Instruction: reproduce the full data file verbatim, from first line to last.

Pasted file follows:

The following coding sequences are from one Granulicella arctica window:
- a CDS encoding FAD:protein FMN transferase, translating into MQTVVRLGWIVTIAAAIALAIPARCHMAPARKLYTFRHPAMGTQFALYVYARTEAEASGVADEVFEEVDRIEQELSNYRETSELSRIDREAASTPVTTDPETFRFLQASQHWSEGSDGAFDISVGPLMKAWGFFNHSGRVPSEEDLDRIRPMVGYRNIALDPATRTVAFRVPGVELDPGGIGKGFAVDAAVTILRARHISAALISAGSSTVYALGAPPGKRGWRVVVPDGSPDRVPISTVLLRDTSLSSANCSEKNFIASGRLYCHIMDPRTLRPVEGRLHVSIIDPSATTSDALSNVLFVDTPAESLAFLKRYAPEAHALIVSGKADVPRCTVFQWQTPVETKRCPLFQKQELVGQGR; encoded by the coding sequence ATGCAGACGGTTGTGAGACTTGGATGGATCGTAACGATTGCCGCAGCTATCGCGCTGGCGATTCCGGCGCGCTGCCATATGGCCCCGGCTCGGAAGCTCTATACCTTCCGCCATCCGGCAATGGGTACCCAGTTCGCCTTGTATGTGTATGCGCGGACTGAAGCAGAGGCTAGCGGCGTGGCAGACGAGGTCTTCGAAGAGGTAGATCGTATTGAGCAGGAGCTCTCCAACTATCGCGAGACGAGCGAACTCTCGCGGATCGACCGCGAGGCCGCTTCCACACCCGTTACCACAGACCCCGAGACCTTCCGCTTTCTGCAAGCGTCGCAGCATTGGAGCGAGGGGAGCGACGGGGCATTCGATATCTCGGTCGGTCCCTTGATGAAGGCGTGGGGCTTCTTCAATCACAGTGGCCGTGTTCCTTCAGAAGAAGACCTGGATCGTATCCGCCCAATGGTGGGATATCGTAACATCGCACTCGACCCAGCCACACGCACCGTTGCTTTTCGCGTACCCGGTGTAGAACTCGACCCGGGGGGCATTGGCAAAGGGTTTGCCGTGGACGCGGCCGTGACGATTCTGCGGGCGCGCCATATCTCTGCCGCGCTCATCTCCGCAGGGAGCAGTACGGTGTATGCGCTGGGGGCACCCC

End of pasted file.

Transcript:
The following coding sequences are from one Granulicella arctica window:
- a CDS encoding FAD:protein FMN transferase, translating into MQTVVRLGWIVTIAAAIALAIPARCHMAPARKLYTFRHPAMGTQFALYVYARTEAEASGVADEVFEEVDRIEQELSNYRETSELSRIDREAASTPVTTDPETFRFLQASQHWSEGSDGAFDISVGPLMKAWGFFNHSGRVPSEEDLDRIRPMVGYRNIALDPATRTVAFRVPGVELDPGGIGKGFAVDAAVTILRARHISAALISAGSSTVYALGAPPGKRGWRVVVPDGSPDRVPISTVLLRDTSLSSANCSEKNFIASGRLYCHIMDPRTLRPVEGRLHVSIIDPSATTSDALSNVLFVDTPAESLAFLKRYAPEAHALIVSGKADVPRCTVFQWQTPVETKRCPLFQKQELVGQGR; encoded by the coding sequence ATGCAGACGGTTGTGAGACTTGGATGGATCGTAACGATTGCCGCAGCTATCGCGCTGGCGATTCCGGCGCGCTGCCATATGGCCCCGGCTCGGAAGCTCTATACCTTCCGCCATCCGGCAATGGGTACCCAGTTCGCCTTGTATGTGTATGCGCGGACTGAAGCAGAGGCTAGCGGCGTGGCAGACGAGGTCTTCGAAGAGGTAGATCGTATTGAGCAGGAGCTCTCCAACTATCGCGAGACGAGCGAACTCTCGCGGATCGACCGCGAGGCCGCTTCCACACCCGTTACCACAGACCCCGAGACCTTCCGCTTTCTGCAAGCGTCGCAGCATTGGAGCGAGGGGAGCGACGGGGCATTCGATATCTCGGTCGGTCCCTTGATGAAGGCGTGGGGCTTCTTCAATCACAGTGGCCGTGTTCCTTCAGAAGAAGACCTGGATCGTATCCGCCCAATGGTGGGATATCGTAACATCGCACTCGACCCAGCCACACGCACCGTTGCTTTTCGCGTACCCGGTGTAGAACTCGACCCGGGGGGCATTGGCAAAGGGTTTGCCGTGGACGCGGCCGTGACGATTCTGCGGGCGCGCCATATCTCTGCCGCGCTCATCTCCGCAGGGAGCAGTACGGTGTATGCGCTGGGGGCACCCC